After an incredible year for rap mixtapes, January 2017 offered another month of genre-defining hip-hop and R&B for the small price of nothing. From the fiercely independent (Bones) and the mainstream outcast (Chief Keef) to the shockingly talented (Eric Bellinger) and the rising star (Kodie Shane), this month's tapes had much to offer for everyone.
Check out January 2017's best mixtapes below.
7. Bones, "Disgrace"
In a time when mixtapes are being swooped up by Apple Music and released instead as albums, it's nice to see artists fiercely promote independence. Count Bones among them. The Muir Beach, California, rapper and producer has released an unrelenting stream of music through his TeamSESH collective and his latest, "Disgrace," is one of the best. Dark, ominous and wholly enveloping, the 12 songs on the tape are every bit as dramatic and heavy as his other releases, teeming with trunk-rattling bass, twinkling synth keys and Bones's trademark lethargy. It's not an easy listen, but that's partly the point: this was meant for the underground, not the masses.
Listen: Bones, "Disgrace"
6. Chief Keef, "Two Zero One Seven"
Perhaps this is a rebirth? After staying curiously quiet for most of 2016, Chief Keef started 2017 with a new mixtape, his first since 2015's "Finally Rollin 2." The tape has only two features — from Kash and longtime collaborator Tadoe — with Sosa taking up the rest of the runtime experimenting (as he always does) with a curiously hushed delivery through 17 tracks, produced primarily by himself and Lex Luger. The results are predictably flaky and uneven, but Chief Keef has never been about perfection. The rough, gritty aspects of this now mainstream outcast have always been his most alluring, a seductive mixture of imbalance and imprecision that will occasionally find an incredible new flow among its murky waters. Might be a fleeting moment, but nothing about the Almighty has been permanent.
Listen: Chief Keef, "Two Zero One Seven"
5. Eric Bellinger, "Eric B For President: Term 1 (Acoustic)"
Frank Ocean made the acoustic R&B guitar cool again with last year's "Blonde," so it's especially nice to hear Eric Bellinger's acoustic rendition of his mini album from last year, "Eric B For President: Term 1." In contrast to the full studio release, the acoustic versions here strip things down to a compelling nakedness, something we'd be tempted to call raw if Bellinger's vocals and production weren't so damn flawless. In other words, it still sounds impossibly slick. But with the bells and whistles now non-existent, we can hear Bellinger's vocals for what they truly are: weaponized utterances that could topple most of his contemporaries with sensual ease.
4. MadeinTYO & 24hrs, "24hrs In Tokyo"
After a solid 2016 for 24hrs, the enigmatic rapper and singer capped off 2016 with a four-track solo mixtape and this one, titled "24hrs in Tokyo." The succinct tape, also four tracks long, found 24hrs and partner-in-crime (and brother) MadeinTYO firmly entrenched in the school of Jeremih, with vocal acrobatics that cut through the dense, minimal production with a sultry yet exacting precision. There's a little Canadian flavor here too — particularly on the Drizzy and Weeknd tip — but with producers like K Swisha, Izze and James Royo in tow, their sound can't be pinpointed geographically, only felt emotionally.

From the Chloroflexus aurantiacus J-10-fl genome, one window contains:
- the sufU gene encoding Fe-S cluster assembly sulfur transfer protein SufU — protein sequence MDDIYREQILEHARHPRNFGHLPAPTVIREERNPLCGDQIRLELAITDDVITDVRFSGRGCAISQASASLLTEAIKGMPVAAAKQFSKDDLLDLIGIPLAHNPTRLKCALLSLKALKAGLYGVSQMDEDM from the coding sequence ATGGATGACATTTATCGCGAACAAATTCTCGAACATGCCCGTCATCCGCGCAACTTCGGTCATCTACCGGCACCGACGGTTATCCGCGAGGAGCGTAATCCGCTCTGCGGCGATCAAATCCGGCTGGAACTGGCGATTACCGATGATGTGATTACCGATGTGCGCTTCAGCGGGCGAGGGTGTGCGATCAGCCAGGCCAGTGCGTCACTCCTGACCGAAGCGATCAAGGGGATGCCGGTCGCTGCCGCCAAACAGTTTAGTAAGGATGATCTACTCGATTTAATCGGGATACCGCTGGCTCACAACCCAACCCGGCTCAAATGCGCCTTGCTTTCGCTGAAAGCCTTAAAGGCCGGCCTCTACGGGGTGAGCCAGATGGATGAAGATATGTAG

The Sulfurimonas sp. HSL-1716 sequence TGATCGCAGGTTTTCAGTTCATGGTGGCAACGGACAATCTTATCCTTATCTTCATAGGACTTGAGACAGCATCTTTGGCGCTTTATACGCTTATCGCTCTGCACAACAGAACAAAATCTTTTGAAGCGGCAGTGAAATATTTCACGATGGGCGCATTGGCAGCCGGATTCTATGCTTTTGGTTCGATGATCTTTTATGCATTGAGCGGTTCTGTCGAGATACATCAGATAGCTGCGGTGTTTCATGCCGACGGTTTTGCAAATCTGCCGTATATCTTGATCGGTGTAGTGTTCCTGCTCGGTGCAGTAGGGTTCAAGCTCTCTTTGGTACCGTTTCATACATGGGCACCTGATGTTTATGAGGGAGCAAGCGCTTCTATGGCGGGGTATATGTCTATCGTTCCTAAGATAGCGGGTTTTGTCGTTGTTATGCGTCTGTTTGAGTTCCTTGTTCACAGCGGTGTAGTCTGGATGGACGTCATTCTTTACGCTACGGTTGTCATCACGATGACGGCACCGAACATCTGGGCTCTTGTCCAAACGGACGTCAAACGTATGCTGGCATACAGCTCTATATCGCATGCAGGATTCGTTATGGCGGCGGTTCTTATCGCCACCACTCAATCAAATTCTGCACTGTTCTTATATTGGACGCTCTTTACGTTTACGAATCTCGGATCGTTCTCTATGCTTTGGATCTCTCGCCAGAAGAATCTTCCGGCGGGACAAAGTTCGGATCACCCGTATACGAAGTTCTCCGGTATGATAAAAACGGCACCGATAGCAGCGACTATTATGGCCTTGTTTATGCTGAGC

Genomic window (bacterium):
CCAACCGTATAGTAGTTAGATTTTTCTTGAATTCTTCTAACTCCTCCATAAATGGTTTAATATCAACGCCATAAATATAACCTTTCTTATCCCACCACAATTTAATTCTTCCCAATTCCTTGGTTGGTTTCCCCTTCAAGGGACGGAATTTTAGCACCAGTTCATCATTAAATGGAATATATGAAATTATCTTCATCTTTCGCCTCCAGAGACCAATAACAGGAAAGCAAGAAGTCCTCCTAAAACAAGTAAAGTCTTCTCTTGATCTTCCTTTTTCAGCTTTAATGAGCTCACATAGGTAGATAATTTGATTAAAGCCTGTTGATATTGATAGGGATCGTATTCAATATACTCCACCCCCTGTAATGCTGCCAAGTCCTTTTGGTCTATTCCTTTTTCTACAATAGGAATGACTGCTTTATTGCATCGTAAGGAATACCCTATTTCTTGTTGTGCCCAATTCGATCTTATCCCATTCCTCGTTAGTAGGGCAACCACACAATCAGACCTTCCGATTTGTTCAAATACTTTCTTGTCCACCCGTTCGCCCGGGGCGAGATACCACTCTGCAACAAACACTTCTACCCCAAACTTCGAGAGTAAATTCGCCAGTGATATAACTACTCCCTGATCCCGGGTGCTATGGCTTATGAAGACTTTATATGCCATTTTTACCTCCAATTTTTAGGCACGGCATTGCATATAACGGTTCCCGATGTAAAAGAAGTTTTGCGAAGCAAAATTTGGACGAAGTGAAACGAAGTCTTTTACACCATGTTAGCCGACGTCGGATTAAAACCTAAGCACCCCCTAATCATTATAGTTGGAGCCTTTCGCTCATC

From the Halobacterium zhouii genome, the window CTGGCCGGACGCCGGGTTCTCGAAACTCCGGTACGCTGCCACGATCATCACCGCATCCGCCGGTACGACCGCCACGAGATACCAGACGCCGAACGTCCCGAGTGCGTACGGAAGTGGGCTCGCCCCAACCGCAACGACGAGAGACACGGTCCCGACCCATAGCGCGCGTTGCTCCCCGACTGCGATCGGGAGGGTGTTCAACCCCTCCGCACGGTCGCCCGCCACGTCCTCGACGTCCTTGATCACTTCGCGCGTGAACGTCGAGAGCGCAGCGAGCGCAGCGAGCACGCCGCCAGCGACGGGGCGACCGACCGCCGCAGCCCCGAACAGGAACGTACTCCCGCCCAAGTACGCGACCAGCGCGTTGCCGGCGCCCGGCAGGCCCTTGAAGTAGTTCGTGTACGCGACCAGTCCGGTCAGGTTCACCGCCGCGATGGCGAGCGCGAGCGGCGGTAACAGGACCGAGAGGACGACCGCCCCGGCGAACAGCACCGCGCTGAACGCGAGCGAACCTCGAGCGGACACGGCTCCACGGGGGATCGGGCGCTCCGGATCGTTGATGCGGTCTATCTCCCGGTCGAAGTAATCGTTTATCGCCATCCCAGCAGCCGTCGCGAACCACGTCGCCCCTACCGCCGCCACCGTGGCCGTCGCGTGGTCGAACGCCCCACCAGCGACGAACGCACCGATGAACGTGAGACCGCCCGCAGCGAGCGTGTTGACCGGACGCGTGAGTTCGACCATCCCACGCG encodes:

3. Thouxanbandfauni, "Heavy Weight Champ"
Thouxanbandfauni may not be the most refined rapper out there, but that's part of his charm. The Atlanta artist might sound superficially like Cousin Stizz, but his lackadaisical cadence is more like Chief Keef: garbled, slightly monotone and consistently off rhythm. Dropping "Heavy Weight Champ" on Martin Luther King Jr. Day, Thouxanbandfauni doubles down on his unique style with a hypnotic delivery that finds its most comfortable home in the bolder works on the tape (like standout track "Keep My Head Up"). You can tell he just can't wait to deliver his next line, which unintentionally results in an internal pressure offsetting the otherwise laid-back, magnetic flow, creating a push-pull tension that keeps the energy in perpetual motion.
2. Kodie Shane, "Big Trouble Little Jupiter"
Kodie Shane is poised to have a breakthrough year. After hitting us with the "Zero Gravity" EP late last year, the Atlanta rapper returned with "Big Trouble Little Jupiter," a taut, 10-track mixtape that flies in the face of what you might expect from a member of Lil Yachty's Sailing Team crew. Unlike the oddball pop of Yachty and others in Sailing Team, "Big Trouble Little Jupiter" is a moody affair full of hooks that would sound straight-up cribbed if not for Shane's masterful blending and idiosyncrasies. While her aesthetic shoulder-rubbing with Young Thug ("NOLA") and DeJ Loaf ("Be With Or Without") might not go unnoticed, it's tracks like "Just In" and "So Throwed" that showcase just how much potential this 18-year-old artist has.
1. bedwetter (Lil Ugly Mane), "volume 1: flick your tongue against your teeth and describe the present"
Lil Ugly Mane returned this month with "volume 1," a fiery nine-track album released as bedwetter. It plays as an impassioned documentation of the Virginian rapper's current mindstate, couched brilliantly in searing frustration, naked honesty and downright vitriol, with all the urgency and fervor you'd expect from him. But Travis Miller came back with more than just new music. Alongside the noisy rap experiments, he posted a scathing rebuke of the American healthcare industry in the context of his own experiences seeking mental assistance. "volume 1," then, feels important, not only for Travis himself, but for our contemporary situation, a dread tempered only by zooming out as far as possible. As he puts it on "branch," "I've got the feeling that this life is just a tangent."